In the 17th century, colonists, as British citizens, were determined to be as refined in the Colonies as their countrymen in the Mother Country. The wealthy and socially conscious remained in vogue as much as time and distance allowed, importing English fashions and goods to the growing urban centers. European-made tapestries were often listed among the most valuable items in estate inventories of the wealthy. As either wall hangings or bed hangings, they were admired by visitors; during this period, the best bed, splendidly adorned with rich tapestry art, was found more often in the parlor than the bedroom or “chamber.”

From the early 18th century to the late 19th, rich fabrics, including tapestries, were used in parlors and “best rooms,” but less frequently on walls. The British artist Charles Eastlake, widely read in America in the mid-19th century, cautioned that wall tapestries may be at risk in homes in dirty, industrialized cities, where they lacked protection from soot, coal dust, and smoke, but their popularity persisted as furniture coverings.

A popular option for Americas wealthy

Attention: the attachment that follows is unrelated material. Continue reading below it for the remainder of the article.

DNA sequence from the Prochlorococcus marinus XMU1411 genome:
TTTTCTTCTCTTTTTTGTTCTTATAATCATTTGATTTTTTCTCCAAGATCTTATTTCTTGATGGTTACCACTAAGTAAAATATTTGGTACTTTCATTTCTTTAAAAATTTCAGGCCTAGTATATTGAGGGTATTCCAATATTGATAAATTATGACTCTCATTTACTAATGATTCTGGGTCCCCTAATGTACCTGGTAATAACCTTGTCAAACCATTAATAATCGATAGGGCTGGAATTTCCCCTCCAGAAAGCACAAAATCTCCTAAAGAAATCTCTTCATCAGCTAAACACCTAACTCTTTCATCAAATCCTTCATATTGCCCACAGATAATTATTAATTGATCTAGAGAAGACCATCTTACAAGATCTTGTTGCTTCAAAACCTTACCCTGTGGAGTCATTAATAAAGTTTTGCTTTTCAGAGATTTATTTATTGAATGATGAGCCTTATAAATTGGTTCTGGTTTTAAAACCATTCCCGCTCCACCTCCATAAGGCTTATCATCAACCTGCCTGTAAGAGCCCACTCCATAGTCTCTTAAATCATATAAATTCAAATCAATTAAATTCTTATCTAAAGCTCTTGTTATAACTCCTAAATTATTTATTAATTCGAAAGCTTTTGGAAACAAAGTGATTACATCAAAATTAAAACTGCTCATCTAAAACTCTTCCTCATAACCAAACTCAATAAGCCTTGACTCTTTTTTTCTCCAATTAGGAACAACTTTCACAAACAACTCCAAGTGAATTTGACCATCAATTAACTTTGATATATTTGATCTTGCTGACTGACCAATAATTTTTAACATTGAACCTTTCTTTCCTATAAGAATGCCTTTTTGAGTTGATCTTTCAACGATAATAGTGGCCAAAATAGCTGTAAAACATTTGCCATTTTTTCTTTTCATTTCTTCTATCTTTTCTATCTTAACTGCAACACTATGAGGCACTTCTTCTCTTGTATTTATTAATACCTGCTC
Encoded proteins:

By the late 19th century, American industry had given rise to unprecedented wealth, held (and liberally spent) by families such as the Vanderbilts, Astors, and others. Perceiving themselves as the American aristocracy, they built both urban and country homes (the latter often referred to as “cottages’) modeled after European palaces and grand estates.

Tapestries were an important element in the decorative scheme of such grand houses as George Washington Vanderbilt’s Biltmore, the dining room of which featured two massive 16th century tapestries of Vulcan and Venus as the focal point. Like their Colonial counterparts, the 19th century American “royalty” sought to display their very new wealth even as they imitated the interior design fashions of centuries before.

The revival in tapestry art

In less luxurious homes, tapestries were literally off the wall, appearing more often as drapery or upholstery fabric, or as a decorative covering for a table, piano, or mantel. Portieres, lambrequins, and valences often used jacquard-woven tapestry fabric to enrich a decorative scheme, providing texture, color, and visual interest. William Morris and his cohorts in the Arts and Crafts movement re-introduced tapestry as both an art form and an element in interior design, and it was once again seen in homes on both sides of the Atlantic. The fashion was short-lived, however, …

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Garden Gazebos – A History